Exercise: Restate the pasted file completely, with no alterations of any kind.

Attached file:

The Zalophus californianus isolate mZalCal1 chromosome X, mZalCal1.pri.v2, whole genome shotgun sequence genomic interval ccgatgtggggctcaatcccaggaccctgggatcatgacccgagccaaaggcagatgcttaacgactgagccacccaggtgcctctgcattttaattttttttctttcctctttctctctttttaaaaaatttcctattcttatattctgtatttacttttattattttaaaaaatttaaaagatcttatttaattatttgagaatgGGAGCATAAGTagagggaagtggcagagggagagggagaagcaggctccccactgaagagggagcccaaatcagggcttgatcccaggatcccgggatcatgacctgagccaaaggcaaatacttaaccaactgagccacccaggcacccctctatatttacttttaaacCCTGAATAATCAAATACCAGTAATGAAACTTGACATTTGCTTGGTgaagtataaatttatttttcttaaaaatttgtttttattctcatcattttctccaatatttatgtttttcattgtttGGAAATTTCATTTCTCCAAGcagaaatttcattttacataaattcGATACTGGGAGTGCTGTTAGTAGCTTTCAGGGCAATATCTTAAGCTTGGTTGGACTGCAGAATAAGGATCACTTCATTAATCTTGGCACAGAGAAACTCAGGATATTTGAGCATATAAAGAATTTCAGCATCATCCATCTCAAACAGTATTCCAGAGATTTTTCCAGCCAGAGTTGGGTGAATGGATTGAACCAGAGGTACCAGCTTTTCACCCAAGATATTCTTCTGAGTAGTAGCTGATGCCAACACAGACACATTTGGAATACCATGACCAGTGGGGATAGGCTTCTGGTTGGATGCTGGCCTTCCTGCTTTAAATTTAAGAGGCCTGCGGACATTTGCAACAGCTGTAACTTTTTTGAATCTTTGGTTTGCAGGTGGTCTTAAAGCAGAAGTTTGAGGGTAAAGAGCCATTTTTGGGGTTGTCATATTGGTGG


The Zalophus californianus isolate mZalCal1 chromosome X, mZalCal1.pri.v2, whole genome shotgun sequence genomic interval ccgatgtggggctcaatcccaggaccctgggatcatgacccgagccaaaggcagatgcttaacgactgagccacccaggtgcctctgcattttaattttttttctttcctctttctctctttttaaaaaatttcctattcttatattctgtatttacttttattattttaaaaaatttaaaagatcttatttaattatttgagaatgGGAGCATAAGTagagggaagtggcagagggagagggagaagcaggctccccactgaagagggagcccaaatcagggcttgatcccaggatcccgggatcatgacctgagccaaaggcaaatacttaaccaactgagccacccaggcacccctctatatttacttttaaacCCTGAATAATCAAATACCAGTAATGAAACTTGACATTTGCTTGGTgaagtataaatttatttttcttaaaaatttgtttttattctcatcattttctccaatatttatgtttttcattgtttGGAAATTTCATTTCTCCAAGcagaaatttcattttacataaattcGATACTGGGAGTGCTGTTAGTAGCTTTCAGGGCAATATCTTAAGCTTGGTTGGACTGCAGAATAAGGATCACTTCATTAATCTTGGCACAGAGAAACTCAGGATATTTGAGCATATAAAGAATTTCAGCATCATCCATCTCAAACAGTATTCCAGAGATTTTTCCAGCCAGAGTTGGGTGAATGGATTGAACCAGAGGTACCAGCTTTTCACCCAAGATATTCTTCTGAGTAGTAGCTGATGCCAACACAGACACATTTGGAATACCATGACCAGTGGGGATAGGCTTCTGGTTGGATGCTGGCCTTCCTGCTTTAAATTTAAGAGGCCTGCGGACATTTGCAACAGCTGTAACTTTTTTGAATCTTTGGTTTGCAGGTGGTCTTAAAGCAGAAGTTTGAGGGTAAAGAGCCATTTTTGGGGTTGTCATATTGGTGG